83rd Annual

Wednesday, 12 February 2003: 2:00 PM
Mobile Integrated Profiling System (MIPS) observations of boundary layer and water vapor variations around boundaries and storms
Kevin Knupp, University of Alabama, Huntsville, AL
The UAH Mobile Integrated Profiling System (MIPS ) played an important role in measuring boundaries, boundary layer properties, and temperature / water vapor profiles during the International H2O Project (IHOP-2002). On 15 June 2002 a complex dry line boundary was sampled three times by the MIPS and other mobile platforms. During the first deployment the MIPS sampled southwesterly flow west of the eastern wind-shift boundary. On the second deployment southerly flow east of this boundary, and the boundary passage was sampled. The air was several about 2 C warmer on the east side of the boundary, but the dewpoint was similar. The third deployment was completed in advance of the same boundary, but close to intensifying deep convection. By this time deep convection was entering the domain from the north, but the boundary passage was sampled just before intensifying deep convection altered the original boundary. Visual observations indicated that the storm intensified in the region where the storm intersected the boundary. Blowing dust within strong low-level inflow was observed, and distinct changes in BL structure were noted. A gustnado vortex was observed within the storm inflow about 2 km west of the MIPS. It appeared that the MIPS sampled a change in the inflow boundary layer resulting from storm scale influence. Radiometer data documented a rapid destabilization near the storm. It also appears that the storm intensified upon intersection with the boundary that the mobile team had sampled for the previous 3 hr. As the storm approached, the MIPS sampled a strong outflow (again with blowing dust) from the storm. A vigorous gust front with updraft to 10 m/s accompanied this storm, and winds behind the gust front peaked at about 25 m/s.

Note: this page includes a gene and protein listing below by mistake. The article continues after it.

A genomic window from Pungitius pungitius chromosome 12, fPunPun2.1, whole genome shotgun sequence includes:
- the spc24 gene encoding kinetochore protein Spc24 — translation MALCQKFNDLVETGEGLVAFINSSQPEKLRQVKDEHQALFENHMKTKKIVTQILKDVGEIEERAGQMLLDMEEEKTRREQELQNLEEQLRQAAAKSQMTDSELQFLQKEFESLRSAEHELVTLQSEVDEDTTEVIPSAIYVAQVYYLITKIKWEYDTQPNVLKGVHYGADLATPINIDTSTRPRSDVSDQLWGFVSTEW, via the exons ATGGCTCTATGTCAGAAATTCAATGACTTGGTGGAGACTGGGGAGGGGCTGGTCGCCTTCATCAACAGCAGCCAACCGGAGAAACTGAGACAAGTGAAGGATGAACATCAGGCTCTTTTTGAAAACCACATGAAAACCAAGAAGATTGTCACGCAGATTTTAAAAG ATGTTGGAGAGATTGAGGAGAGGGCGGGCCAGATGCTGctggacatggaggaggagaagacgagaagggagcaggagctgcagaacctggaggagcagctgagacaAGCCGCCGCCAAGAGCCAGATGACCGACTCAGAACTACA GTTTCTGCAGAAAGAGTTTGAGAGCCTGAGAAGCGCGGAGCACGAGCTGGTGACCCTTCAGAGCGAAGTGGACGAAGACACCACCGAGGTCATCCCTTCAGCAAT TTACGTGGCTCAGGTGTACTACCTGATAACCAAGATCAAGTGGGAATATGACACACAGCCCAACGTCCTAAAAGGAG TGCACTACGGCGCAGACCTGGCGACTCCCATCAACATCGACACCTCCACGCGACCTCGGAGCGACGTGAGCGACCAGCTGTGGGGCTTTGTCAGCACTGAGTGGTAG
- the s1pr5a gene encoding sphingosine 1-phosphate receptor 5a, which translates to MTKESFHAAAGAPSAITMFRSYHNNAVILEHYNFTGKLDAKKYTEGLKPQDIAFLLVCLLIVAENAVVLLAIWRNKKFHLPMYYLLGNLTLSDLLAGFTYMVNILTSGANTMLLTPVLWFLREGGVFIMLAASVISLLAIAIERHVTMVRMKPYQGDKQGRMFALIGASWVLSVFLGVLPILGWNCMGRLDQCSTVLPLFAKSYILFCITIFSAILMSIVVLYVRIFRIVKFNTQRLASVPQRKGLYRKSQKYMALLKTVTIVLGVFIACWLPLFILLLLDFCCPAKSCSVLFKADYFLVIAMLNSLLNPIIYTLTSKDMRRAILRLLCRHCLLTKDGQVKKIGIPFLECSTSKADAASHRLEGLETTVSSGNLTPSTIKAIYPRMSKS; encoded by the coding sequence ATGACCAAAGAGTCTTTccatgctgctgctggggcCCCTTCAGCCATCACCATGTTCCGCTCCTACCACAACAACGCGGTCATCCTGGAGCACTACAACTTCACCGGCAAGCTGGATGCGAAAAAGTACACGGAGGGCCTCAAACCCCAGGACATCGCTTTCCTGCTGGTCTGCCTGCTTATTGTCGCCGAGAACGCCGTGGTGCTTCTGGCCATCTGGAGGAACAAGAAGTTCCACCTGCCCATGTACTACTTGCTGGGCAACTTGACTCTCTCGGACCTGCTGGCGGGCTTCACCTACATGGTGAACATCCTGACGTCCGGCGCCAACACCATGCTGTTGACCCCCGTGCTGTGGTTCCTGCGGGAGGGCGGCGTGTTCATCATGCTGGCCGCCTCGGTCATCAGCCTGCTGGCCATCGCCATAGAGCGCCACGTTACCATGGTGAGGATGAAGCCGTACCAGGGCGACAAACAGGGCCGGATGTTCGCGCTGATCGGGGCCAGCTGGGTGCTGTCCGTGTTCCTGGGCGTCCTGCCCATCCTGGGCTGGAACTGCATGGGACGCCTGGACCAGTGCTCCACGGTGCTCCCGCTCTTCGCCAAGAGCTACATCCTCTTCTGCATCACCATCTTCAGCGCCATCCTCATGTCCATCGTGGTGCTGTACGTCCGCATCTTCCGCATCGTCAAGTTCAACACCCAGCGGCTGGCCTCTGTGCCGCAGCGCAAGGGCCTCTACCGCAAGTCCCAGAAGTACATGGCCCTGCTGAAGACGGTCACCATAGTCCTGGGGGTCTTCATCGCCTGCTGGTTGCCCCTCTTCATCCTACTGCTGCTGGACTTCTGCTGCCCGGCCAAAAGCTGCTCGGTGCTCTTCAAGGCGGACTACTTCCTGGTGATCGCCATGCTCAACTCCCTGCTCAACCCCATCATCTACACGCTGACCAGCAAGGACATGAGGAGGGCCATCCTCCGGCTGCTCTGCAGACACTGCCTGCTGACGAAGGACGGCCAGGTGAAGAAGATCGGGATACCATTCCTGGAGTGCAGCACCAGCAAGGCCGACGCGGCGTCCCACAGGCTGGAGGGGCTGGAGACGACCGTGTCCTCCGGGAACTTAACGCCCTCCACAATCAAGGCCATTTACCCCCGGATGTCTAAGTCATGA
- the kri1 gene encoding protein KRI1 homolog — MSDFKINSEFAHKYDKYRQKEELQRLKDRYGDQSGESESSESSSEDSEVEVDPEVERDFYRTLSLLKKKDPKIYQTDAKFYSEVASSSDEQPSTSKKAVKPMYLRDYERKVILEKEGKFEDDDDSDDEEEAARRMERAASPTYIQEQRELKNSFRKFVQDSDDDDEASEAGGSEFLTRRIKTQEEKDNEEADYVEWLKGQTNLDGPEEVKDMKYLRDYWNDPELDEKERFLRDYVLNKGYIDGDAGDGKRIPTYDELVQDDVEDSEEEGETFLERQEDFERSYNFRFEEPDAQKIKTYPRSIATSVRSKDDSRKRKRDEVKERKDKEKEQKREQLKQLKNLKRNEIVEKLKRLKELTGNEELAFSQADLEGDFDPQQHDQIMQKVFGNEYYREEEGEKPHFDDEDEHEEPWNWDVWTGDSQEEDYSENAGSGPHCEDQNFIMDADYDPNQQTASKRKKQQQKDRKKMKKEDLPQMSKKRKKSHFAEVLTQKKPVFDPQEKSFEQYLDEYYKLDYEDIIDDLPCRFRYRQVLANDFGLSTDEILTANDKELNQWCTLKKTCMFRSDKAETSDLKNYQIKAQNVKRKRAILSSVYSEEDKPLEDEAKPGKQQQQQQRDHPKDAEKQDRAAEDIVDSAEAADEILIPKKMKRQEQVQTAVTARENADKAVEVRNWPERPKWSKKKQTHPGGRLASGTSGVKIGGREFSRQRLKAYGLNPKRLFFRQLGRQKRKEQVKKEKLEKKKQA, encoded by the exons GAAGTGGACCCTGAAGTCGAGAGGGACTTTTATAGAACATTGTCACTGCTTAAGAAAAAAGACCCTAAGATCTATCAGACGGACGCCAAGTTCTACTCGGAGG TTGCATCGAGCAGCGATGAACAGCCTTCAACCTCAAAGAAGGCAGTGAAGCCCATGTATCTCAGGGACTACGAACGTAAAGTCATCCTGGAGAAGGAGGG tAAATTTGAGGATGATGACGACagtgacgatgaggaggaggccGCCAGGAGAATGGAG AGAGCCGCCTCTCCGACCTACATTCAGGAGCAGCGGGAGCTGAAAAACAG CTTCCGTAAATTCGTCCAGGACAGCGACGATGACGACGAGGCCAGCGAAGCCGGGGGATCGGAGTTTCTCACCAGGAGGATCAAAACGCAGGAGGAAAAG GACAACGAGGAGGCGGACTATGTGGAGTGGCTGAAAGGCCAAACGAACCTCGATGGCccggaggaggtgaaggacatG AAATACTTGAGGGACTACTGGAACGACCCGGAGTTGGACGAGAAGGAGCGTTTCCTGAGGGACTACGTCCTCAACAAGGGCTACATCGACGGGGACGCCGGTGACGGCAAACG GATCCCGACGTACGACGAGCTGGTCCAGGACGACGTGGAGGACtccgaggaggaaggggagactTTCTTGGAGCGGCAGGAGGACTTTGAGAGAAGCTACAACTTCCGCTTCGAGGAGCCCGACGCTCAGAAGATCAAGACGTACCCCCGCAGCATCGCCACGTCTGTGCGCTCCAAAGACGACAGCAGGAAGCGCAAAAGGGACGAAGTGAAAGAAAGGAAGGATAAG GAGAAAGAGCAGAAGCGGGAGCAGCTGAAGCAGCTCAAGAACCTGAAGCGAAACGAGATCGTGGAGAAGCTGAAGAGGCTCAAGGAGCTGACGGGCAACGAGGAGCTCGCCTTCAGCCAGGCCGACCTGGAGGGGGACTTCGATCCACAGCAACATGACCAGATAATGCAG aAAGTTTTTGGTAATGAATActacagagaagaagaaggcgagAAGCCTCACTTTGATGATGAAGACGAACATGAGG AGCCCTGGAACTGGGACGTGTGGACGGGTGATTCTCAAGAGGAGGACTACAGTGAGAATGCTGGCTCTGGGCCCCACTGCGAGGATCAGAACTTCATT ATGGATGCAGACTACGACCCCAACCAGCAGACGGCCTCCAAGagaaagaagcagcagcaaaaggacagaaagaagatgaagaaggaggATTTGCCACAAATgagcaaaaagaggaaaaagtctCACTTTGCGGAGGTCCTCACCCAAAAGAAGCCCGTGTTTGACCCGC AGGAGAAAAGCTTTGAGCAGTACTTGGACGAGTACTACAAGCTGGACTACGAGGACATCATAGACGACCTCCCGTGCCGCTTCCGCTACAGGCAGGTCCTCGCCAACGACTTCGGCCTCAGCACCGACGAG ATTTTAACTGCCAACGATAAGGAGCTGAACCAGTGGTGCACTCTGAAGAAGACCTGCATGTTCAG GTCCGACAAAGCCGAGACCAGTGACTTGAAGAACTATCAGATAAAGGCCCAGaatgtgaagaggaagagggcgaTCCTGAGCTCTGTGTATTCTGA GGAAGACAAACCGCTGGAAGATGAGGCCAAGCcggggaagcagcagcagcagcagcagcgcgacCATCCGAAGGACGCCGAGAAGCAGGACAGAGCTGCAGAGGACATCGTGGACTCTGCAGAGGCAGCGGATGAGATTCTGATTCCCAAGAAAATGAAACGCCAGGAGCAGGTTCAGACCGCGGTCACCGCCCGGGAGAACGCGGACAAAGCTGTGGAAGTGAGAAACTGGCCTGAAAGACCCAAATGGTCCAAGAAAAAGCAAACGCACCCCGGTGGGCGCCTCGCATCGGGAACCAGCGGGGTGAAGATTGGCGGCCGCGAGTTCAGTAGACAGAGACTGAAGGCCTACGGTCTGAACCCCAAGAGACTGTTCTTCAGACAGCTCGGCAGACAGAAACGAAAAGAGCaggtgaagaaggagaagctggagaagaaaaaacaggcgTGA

We will present an analysis demonstrating the MIPS capabilities in a rapidly changing environment in which temperature and water vapor profiles changed rapidly adjacent to an intensifying severe storm. We are particularly interested in evaluating the performance of the MIPS 12-channel microwave profiling radiometer such a rapidly changing environment The analysis will include S-Pol and multiple Doppler analyses based on data from four mobile Doppler radars. These analyses will provide a detailed depiction of the evolving boundary and its interaction with a pre-existing storm.

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